proper functioning of the protection systems. The presence of active installations may cause an additional problem for both medium and low voltage distribution network: line protections may lose selectivity and untimely tripping of circuit breakers may occur. This can happen, in case of fault on a feeder and if the delay of the overcurrent protection placed in the faulty section is high, when the distributed generation plant located on a working feeder powers the fault and the value of this current exceeds the intervention limit of the overcurrent protections; this may cause the opening of the protections also in the working feeder of the plant, despite this not being subject to failure, thus creating an undesired "out of service" of a working section of the line.
For this reason, the distributed generation plant has to be disconnected before fast reclosure occurs, in order to prevent the failure of the procedure and any damage to the generators; also, the contribution of the active elements of the network (ie asynchronous motors , synchronous machines and converters) to the short circuit current in the feeder must be taken into account. The sum of these components must be less than the the overcurrent protection limit. It is therefore necessary to revise the delay times of protection, due to the possible non-compliance of the minimum time of intervention to the safety of the plant and of the people. One solution would be to replace all protections with switches and relays directional relays able to recognize the contribution given by local generators: however, such a choice would be uneconomic and not completely safe.
unwanted island operation of portions of the network. The unwanted island operation occurs when, during a fault, a portion of the distribution system is still fed by the local generators, even if the lines have been cut off by the operator. This system is to be avoided as it results in a series of problems:
- The safety of the staff responsible for troubleshooting, who may find portions of the network still energized even if disconnected from the system itself;
- The premature wear of electrical installations owned by the users, which continue to run at very low voltages and away from the nominal voltage;
- Difficulty in restarting the network portion that caused the unwanted island. For these reasons, it is necessary to provide for communication devices and remote control between the generators, so as to prevent distributed generation plants from powering the lines when they are not powered by the public network or when small variations of the electrical parameters occur in the point of connection of the plant to the grid. The rules, including the Italian CEI 11-20, provide for the automatic disconnection of the generator in case of failure in the network.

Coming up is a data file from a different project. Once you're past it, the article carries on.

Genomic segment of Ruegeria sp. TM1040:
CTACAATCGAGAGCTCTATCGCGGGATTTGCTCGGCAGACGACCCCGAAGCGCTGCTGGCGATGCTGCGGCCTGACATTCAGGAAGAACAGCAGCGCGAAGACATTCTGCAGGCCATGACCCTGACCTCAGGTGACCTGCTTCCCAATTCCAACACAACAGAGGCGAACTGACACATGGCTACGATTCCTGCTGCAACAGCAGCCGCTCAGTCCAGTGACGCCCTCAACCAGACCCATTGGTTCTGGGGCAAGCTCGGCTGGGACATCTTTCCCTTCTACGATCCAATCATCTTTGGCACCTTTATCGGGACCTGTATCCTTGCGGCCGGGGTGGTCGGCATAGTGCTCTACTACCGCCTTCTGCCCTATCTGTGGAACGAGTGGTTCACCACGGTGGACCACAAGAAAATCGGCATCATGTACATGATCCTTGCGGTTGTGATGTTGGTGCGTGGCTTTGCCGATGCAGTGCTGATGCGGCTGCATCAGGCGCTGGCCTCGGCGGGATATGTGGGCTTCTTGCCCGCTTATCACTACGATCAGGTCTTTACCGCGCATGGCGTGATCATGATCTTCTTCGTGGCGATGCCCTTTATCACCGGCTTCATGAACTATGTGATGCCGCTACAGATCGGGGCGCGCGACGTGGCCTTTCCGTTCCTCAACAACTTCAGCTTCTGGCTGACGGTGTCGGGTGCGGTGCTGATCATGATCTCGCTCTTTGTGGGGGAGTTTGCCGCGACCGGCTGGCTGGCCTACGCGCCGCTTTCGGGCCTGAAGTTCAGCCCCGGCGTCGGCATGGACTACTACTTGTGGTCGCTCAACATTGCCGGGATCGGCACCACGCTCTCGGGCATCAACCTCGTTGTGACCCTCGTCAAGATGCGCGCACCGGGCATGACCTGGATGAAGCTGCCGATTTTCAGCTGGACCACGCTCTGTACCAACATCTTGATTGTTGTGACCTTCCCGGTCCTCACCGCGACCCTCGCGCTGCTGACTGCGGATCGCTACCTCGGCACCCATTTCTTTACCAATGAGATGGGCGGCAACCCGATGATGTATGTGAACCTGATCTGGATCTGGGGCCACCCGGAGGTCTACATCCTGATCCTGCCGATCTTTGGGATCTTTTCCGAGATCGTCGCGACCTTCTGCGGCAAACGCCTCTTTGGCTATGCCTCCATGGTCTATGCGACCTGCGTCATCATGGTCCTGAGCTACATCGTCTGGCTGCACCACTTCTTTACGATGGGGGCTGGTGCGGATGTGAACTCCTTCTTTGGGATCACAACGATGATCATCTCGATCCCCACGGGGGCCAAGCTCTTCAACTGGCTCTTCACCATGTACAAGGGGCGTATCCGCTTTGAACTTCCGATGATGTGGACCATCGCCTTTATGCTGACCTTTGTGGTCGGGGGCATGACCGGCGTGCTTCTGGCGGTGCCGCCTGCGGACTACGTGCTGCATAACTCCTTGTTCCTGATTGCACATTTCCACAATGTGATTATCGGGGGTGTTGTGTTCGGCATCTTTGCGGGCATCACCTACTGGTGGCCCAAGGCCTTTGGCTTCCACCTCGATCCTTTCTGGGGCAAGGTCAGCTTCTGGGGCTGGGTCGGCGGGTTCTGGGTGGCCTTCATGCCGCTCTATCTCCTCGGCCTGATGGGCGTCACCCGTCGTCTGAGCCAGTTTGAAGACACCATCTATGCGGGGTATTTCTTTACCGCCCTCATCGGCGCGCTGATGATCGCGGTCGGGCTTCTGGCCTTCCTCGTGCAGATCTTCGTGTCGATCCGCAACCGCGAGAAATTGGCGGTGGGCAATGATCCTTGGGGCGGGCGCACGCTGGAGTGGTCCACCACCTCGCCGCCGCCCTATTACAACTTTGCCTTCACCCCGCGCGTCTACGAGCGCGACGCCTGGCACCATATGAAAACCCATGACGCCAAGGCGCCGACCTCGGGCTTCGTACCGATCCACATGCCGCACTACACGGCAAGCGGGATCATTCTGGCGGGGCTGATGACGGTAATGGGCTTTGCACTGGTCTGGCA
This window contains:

The existing electricity grids create therefore an impediment to the diffusion of distributed generation. The current development of distributed generation technologies require two priority solutions:
- How to encourage the generation of electricity from renewable sources that are typically characterized by discontinuity of production, small size and dislocation throughout;
- How to involve small plants on the balance between supply and demand of energy.
On the basis of these priorities, a number of studies and research focus on a single procedure, that is transforming the old electricity grid into a smart grid.
In fact, smart grids consist in a system of power transmission that allows to avoid deficits and surpluses: energy is transported from areas with an excess of production, compared to actual consumption, to areas with a deficiency of production, thus compensating the difference. This is achieved by means of sensors and chips scattered in the system in such a way as to constantly detect data on the amounts of energy that has been used / produced at each point of the network and, according to the needs, to properly direct the flows of energy.
Finally, the smart grid allows a more dynamic and flexible use of the energy, also thanks to the contribution of renewable energy sources.